Why Won't Mom Change Her Clothes?
"I am so worried about my mother. Now in her 80s, she no longer wants to change her clothes. She truly wears the same thing, day after day.
If Mom spills on her clothing, she just shrugs it off like it doesn’t matter. Every time I stop over, she’s wearing food, literally. Before I take her somewhere, I need to do an inspection, or I’m taking her out looking like a child that has no one to look after them.
Mom almost always says it’s not necessary to change her clothing, even when soiled. She doesn’t care how it looks.
She was always reasonably dressed and put together in the past. It seems that the older she gets, the less she cares. What are your thoughts on attire and how I should handle it with Mom?"
It is so nice that you’re caring for and about your mother. As you well know, in our society we do not walk about with our lunch on our shirts. In fact, as soon as we spill, we try to wipe it off. That is the typical response, anyway.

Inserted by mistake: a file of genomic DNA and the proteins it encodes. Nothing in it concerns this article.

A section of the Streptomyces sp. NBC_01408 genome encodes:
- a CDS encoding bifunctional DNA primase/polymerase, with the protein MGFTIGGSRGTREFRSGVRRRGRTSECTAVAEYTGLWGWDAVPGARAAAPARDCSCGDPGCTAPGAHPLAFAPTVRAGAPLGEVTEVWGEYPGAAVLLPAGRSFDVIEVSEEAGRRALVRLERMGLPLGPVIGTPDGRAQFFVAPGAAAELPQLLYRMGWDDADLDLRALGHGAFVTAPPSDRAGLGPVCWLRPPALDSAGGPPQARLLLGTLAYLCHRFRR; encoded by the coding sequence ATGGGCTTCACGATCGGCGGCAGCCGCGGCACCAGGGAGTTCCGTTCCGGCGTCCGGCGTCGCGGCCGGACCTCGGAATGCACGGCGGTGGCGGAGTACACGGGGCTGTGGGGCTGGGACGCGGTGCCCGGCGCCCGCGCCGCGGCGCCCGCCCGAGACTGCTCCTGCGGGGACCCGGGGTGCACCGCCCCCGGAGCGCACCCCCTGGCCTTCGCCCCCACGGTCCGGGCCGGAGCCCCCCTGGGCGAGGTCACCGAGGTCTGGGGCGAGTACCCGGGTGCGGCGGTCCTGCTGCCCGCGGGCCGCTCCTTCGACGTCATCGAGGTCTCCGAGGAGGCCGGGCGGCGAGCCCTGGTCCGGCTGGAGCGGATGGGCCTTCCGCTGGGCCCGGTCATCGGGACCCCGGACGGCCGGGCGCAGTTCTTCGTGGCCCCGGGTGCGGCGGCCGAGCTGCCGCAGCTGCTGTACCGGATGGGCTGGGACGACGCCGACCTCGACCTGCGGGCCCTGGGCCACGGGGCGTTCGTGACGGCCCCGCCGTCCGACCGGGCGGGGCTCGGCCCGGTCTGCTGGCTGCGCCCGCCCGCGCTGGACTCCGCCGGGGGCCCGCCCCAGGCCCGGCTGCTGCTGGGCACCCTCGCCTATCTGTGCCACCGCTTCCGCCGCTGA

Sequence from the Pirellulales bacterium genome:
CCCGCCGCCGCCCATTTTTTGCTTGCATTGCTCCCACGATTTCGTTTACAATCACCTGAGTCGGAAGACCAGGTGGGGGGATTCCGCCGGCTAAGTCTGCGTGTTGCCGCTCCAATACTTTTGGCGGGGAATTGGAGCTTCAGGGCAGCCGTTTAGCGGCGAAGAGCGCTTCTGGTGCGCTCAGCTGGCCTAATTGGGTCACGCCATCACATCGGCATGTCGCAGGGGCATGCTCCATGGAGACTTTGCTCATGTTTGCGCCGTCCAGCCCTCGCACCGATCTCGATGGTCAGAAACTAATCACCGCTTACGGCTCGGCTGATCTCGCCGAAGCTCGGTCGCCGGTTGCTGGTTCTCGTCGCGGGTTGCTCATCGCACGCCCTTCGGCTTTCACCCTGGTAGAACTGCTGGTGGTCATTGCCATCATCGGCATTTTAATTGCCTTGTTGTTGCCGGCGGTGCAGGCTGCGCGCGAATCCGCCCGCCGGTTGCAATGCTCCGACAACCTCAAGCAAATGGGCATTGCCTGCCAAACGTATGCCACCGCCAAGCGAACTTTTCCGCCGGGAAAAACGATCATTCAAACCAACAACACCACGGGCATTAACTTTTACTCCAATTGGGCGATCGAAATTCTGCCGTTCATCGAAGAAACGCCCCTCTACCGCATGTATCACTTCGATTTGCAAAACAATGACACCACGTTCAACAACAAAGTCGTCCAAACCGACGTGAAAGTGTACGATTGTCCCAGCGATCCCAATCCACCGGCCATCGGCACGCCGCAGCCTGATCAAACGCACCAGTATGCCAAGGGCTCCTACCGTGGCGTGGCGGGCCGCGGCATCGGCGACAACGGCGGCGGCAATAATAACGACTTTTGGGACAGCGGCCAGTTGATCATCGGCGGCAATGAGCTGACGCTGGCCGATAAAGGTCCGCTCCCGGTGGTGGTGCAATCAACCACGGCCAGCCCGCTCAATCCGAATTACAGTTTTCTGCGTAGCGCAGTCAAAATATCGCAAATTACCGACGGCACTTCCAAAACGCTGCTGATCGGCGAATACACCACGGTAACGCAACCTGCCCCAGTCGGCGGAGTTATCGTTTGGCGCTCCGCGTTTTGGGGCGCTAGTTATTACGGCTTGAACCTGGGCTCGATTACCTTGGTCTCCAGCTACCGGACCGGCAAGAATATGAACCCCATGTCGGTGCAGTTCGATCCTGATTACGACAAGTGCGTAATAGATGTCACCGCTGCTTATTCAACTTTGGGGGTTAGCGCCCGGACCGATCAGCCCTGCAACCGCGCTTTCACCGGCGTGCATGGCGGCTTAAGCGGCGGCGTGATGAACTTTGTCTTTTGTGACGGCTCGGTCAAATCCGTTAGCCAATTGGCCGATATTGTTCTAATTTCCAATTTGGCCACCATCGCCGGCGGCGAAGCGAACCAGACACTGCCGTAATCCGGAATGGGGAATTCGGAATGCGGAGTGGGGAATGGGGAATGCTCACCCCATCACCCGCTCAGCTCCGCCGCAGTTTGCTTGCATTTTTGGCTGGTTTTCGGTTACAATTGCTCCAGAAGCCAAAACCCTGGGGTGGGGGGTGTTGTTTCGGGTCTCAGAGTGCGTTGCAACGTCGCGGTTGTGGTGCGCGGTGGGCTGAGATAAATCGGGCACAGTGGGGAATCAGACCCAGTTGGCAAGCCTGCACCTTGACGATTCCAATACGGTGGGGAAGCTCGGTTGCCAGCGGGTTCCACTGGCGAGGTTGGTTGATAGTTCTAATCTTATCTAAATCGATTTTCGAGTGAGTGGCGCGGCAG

With small children and older adults, the clean clothes rule is less important. If an older adult lives alone with nothing to dress for, they may simply continue to wear the same clothing, stains and all. And even if they do have something to dress for, they may just not care like they did when they were younger. They believe they have nothing to prove, so why care about appearance? Why care what anyone else thinks?
But then, you must consider health reasons for this. Your mom may not change clothes if it has become a physical challenge for her to do so. If it’s a painful task, she probably wants to do it as little as possible. Maybe she isn’t alert to just how bad her clothes look, and doesn’t want to admit a potential vision problem.
For the short term, simply point out stains and other issues, and offer to get a substitute shirt before you go out. If necessary, get the shirt for her and help her swap it out.
Do make sure that your mother has an annual eye exam and medical evaluation. Look for signs of depression, too, such as lack of interest in activities, poor sleeping, appetite changes, or sadness. While a few stains here or there are nothing to worry about, you’re wise to pay attention to changes in your mom. We all need someone to advocate for us as we age, and it sounds like you are doing that for her.
Family Caregiving Advice Column
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